Thanks to clustered egularly interspaced short palindromic repeats (CRISPR) technology, patients have been cured of genetic conditions such as sickle cell disease, Kevin Davies, PhD, told the audience at the Association of Community Cancer Centers Annual Meeting & Cancer Center Business Summit, in Washington, DC.1 And that is just the beginning for the gene-editing technology, added the author of 3 books on genetics and executive editor of The CRISPR Journal and GEN Biotechnology.
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“CRISPR is truly, almost literally, a cutting-edge technology. The Nobel Prize Committee a few years ago called it ‘the genetic scissors.’ So that’s about as cutting-edge as you get,” Davies said during his presentation. “Just in the past decade, we...[have been able to] usher [CRISPR] into cells, deliver these molecular machines into the nucleus—into the command center of a cell—and then [let it] find its way and weave around all of that DNA that’s coiled and bundled and packaged into 23 pairs of chromosomes, those 6 billion letters of genetic information—the A’s, C’s, T’s, and G’s—to find that 1 letter that is causing a serious genetic disease or potentially triggering a familial form of cancer. That’s what CRISPR can do—and it’s doing it. This isn’t science fiction.”
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In 2020, Davies said, a paper published in Science presented the results of the first in-human, phase 1 clinical trial using CRISPR-Cas9 gene-editing tech-nology to enhance the natural ability of human T cells to fight cancer,2 noting that the paper concluded that CRISPR can be used as a precision tool to develop chimeric antigen receptor (CAR) T cells.
During the trial, investigators deleted 2 genes encoding the endogenous T-cell receptor (TCR) chains TCRα and TCRβ in T cells to reduce TCR mispairing and enhance the expression of a synthetic, cancer-specific TCR transgene (NY-ESO-1). They also removed a third gene encoding PD-1 to improve anti-tumor immunity. Study results showed immunogenicity to be minimal under these conditions and that CRISPR gene editing for cancer immunotherapy was feasible.1,2
“OK, so that’s good,” Davies said, but “this is even better: A young woman in England named Alyssa [who is aged] 13, maybe 14 years, has received a form of this therapy called ‘base-edited cells’ to treat a very incurable form of T-cell acute lymphoblastic leukemia, and she’s currently at home recovering because this CAR T has worked better than any of her physicians thought it could possibly work.”
Davies also discussed the work of David R. Liu, PhD, and his team at the Broad Institute of MIT and Harvard in Cambridge, Massachusetts, who have developed a new version of CRISPR that, although still involving enzymes, does not use them as scissors but as a delivery system that blunts those scissors and attaches other enzymes to perform “literally DNA surgery, on some of those A’s, C’s, T’s, and G’s to make, in some cases, a single letter change.”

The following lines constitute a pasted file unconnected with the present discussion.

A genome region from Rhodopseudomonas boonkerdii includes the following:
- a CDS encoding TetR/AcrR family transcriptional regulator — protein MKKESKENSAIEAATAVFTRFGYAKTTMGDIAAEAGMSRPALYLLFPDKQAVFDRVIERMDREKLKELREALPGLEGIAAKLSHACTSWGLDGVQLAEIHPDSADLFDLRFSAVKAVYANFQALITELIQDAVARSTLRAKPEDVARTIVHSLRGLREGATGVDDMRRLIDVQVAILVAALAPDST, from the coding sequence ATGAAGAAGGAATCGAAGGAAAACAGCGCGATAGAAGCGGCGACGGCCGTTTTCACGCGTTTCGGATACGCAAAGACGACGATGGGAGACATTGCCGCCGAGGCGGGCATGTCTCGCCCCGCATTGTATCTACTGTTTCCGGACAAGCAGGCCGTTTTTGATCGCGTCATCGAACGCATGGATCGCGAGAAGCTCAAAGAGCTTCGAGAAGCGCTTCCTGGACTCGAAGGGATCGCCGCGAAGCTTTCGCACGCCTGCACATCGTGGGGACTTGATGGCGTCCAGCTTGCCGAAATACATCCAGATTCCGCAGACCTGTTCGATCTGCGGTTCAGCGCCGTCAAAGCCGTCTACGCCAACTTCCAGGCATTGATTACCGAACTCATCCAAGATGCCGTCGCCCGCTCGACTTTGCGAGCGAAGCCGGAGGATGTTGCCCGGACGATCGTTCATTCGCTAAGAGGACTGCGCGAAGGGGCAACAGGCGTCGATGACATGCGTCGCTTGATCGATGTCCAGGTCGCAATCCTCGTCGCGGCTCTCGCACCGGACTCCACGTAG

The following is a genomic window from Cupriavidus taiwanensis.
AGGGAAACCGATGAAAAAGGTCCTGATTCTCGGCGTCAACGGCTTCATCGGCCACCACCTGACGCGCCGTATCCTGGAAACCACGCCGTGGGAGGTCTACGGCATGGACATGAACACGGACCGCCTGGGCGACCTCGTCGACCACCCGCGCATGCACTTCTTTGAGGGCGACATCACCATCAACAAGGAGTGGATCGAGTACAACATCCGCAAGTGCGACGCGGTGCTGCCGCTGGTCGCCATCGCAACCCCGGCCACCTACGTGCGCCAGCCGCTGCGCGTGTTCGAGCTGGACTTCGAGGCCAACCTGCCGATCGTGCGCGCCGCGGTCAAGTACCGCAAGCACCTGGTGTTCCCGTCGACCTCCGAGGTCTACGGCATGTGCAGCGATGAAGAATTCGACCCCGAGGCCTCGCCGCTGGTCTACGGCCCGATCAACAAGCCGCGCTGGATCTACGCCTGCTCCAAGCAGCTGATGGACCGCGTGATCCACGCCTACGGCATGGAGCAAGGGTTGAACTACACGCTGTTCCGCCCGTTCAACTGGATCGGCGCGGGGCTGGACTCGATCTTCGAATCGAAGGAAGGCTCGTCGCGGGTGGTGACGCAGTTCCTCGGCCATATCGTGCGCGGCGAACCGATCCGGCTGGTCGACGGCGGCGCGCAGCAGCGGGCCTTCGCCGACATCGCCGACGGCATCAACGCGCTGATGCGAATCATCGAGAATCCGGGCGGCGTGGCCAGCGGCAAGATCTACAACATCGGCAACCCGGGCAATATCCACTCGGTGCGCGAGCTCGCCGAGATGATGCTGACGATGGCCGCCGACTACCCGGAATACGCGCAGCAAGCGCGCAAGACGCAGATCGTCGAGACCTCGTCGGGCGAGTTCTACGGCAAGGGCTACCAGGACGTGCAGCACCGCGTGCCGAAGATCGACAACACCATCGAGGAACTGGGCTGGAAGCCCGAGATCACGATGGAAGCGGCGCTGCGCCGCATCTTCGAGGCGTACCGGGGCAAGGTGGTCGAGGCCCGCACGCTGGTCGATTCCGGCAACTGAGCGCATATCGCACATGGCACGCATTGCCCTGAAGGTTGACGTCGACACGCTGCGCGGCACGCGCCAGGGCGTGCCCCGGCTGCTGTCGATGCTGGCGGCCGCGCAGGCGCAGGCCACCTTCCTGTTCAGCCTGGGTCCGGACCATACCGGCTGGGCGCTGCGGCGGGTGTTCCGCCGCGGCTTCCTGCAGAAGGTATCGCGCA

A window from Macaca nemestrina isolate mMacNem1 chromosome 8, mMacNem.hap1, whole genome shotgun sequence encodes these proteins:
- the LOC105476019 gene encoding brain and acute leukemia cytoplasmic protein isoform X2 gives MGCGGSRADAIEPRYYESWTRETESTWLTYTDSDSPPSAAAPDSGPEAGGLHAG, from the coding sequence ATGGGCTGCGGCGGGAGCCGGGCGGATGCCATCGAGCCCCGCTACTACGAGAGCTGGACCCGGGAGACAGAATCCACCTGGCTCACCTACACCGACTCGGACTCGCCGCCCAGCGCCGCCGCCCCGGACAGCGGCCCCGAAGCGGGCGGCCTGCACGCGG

Two postdoctoral investigators at the lab published on 2 types of base editing, Davies said. One is “at a company called Beam Therapeutics, which is commercially developing these technologies. The results, as we just saw with Alyssa, have been demonstrated in preclinical models, and could potentially be on the way to the clinic for a number of different diseases.”
It is currently estimated that some 200 patients have received or are receiving some form of CRISPR gene editing in clinical trials, Davies reported. However, a recent New York Times op-ed by Fyodor Urnov, PhD, a professor of molecular and cell biology at the University of California, Berkeley, and a gene editor at its Innovative Genomics Institute, discussed concerns as to whether CRISPR will reach all the patients who need it.
“All of the patients with literally thousands of known, catalogued genetic diseases could, in principle, be treated more or less today, if we had the infrastructure and the resources and the money to do it,” Davies said. “We are in an arms race, it seems, to develop the world’s most expensive drug. It’s like a badge of honor: Look, our drug was $2.8 million US, or oh no—ours is $3.5 million US.”
For investors, the high cost is great, but not for patients, the vast majority of whom cannot afford therapies for what have become curable diseases.
“The companies will probably justify that by saying yes, but didn’t you know, the actual lifetime cost of managing a [patient with sickle cell disease] who can now live for many, many decades and have a normal healthy life span, could be $5 [million] or $6 million? So you see, we’re saving the health care system money,” Davies said. “I don’t have an answer for that.”
Beyond the obstacles of unaffordability and lack of access, exciting opportunities remain for CRISPR to continue having an impact on medicine and life on the planet. In a recent issue of Science, for instance, authors highlighted a particular investigation into the use of pigs for xenotransplantation. “Pigs turn out to be a fantastic facsimile for humans in terms of organ transplantation. But we have to ensure that their genomes are safe when transported into the human body. So CRISPR is being used by a company called eGenesis, cofounded by Luhan Yang, PhD, and George Church, PhD, to remove all the potentially cancer-causing segments in the pig genome to make them potentially safe for xenotransplantation,” Davies said. “We’ve already seen some reports of this starting to take place.”
1. Davies K. Precision medicine: stories from the CRISPR revolution. Presented at: ACCC Annual Meeting & Cancer Center Business Summit; March 9, 2023; Washington, DC.
2. Stadtmauer EA, Fraietta JA, Davis MM, et al. CRISPR-engineered T cells in patients with refractory cancer. Science. 2020;367(6481): eaba7365. doi:10.1126/science.aba7365